From June 18–20 in Las Vegas, more than 950 AV companies showcased more than 10,000 products for the 36,000-plus people in attendance. The desert heat was oppressive, with the temperature breaking 100 degrees on Friday, but it was no match for the cutting-edge AV technology inside the convention center.
We added five new products to our expansive line of innovative, professional audio gear, and all this cool tech was more than enough to combat the summer heat. Here’s what we rolled out:
ATND971 Network Microphone
This ATND971 condenser boundary microphone features a Dante™ network output and user programmable switch. Use the switch to trigger a camera, dim the lights, or control some other device on the network, all while keeping your presentation rolling with clear audio.
Here’s a brief explanation of what you can do with the ATND971:
Using a single mic to record a group of vocalists allows the singers to control their blend and balance more naturally than if they were recorded individually. The result can be a richer, more organic sound.
With that in mind, we’ve put together a few tips that will help you record a small vocal group as a single unit.
1. Figure 8 Pickup Pattern with Two Vocalists
Using an AT4047MP multi-pattern condenser microphone set to figure 8 will allow you to record two singers with one mic. Place a singer on each side of the mic. The front and rear half of the mic act as if there were two cardioid elements in one housing back-to-back. The balance of the vocalists can be controlled by adjusting their relative distance from the mic.
The human voice is the most complex, most dynamic instrument you will ever record. Lead vocals are the centerpiece of most tracks, though they may be the most difficult to nail in the recording process.
Below, you’ll find everything you need to know to capture vocals during the recording process.
1. Reduce Ambience and Plosives
Before you can capture the ideal vocal sound, you have to make sure that you don’t capture excessive ambience and plosives.
a. Plosives are bursts of air that can be created when singing or speaking consonants, especially p’s and b’s. Place a pop filter between the singer and mic to prevent the bursts of air from distorting the sound.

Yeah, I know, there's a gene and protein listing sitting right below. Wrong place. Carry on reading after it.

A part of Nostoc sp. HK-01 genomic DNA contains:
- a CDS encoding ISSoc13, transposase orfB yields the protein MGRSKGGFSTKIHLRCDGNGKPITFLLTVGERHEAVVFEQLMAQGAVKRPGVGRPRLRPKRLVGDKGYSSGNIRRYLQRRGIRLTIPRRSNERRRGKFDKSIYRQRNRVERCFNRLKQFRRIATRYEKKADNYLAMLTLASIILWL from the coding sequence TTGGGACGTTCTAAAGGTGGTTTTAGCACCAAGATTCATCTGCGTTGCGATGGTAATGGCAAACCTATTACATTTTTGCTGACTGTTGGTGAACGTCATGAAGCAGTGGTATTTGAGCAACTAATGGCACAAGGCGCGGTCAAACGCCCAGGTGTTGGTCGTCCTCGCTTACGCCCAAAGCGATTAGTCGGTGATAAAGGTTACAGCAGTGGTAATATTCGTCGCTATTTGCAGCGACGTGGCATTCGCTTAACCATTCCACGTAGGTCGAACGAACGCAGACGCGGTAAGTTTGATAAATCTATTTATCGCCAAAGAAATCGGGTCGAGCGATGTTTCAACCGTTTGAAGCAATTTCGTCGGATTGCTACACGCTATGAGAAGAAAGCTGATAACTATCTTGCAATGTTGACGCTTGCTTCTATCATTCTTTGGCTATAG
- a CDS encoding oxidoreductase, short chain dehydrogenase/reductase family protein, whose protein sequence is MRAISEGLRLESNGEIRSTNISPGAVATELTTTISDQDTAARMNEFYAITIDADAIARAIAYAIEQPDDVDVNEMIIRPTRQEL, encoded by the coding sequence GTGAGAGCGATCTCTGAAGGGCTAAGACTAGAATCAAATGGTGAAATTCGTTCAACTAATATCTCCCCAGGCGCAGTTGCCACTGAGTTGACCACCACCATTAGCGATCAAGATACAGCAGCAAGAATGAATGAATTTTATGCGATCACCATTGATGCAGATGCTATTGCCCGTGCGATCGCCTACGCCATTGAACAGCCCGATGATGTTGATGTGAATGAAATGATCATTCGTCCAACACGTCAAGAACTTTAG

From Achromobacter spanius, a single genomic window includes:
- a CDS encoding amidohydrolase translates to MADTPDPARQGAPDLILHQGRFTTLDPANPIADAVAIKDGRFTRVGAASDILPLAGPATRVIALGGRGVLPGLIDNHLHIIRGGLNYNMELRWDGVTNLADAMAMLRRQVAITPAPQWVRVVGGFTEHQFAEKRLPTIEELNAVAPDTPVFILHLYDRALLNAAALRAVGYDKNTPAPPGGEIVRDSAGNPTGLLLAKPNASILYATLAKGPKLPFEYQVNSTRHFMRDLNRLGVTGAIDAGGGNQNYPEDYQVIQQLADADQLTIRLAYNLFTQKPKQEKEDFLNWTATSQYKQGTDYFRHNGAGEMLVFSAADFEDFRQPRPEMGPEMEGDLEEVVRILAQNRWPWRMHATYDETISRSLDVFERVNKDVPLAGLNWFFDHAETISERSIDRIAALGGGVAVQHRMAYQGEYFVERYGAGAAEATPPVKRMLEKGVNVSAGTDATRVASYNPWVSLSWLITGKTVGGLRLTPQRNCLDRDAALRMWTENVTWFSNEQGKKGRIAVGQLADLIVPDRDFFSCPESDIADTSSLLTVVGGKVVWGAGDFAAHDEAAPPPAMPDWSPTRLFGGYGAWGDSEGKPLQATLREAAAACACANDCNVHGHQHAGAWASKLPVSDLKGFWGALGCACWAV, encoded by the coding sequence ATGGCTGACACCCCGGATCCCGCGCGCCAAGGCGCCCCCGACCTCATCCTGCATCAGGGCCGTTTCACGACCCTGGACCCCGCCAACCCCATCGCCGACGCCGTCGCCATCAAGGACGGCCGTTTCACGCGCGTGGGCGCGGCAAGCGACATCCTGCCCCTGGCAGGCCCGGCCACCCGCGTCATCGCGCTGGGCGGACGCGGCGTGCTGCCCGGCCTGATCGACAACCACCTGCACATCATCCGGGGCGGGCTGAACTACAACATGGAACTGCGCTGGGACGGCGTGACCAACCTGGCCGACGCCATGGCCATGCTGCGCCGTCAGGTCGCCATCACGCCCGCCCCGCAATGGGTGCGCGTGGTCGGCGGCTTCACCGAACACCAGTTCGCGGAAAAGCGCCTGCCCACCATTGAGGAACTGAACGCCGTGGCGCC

Recording voice-overs, podcasts and other types of spoken word has its own unique set of demands. However, it’s still possible to capture professional quality sound without spending a fortune. Below, Audio-Technica has a few helpful bits of advice to get you started.
1. The Microphone
For voice-over and spoken word, the most important link in the signal chain is the microphone. Try an AT2020 USB cardioid condenser microphone. This microphone not only sounds great, but the USB output allows you to bypass an audio interface and plug directly into your computer where the digital signal can be recorded and mixed using your favorite recording software.
Upright bass has a complex, dynamic sound. Its broad range of frequencies and timbres make it very tricky to capture accurately, particularly if isolation is an issue. But when you get it right, it provides richness and elegance to your track. Below you’ll find all the information you need to bring your upright bass into focus.
1. Ribbon Mic
Start with AT4080 ribbon microphone positioned about even with the bottom of the F-hole, angled just slightly toward the bridge. From here, you’ll capture both the detail from the fingers and the full low-end from the F-hole without letting the sound become too boomy.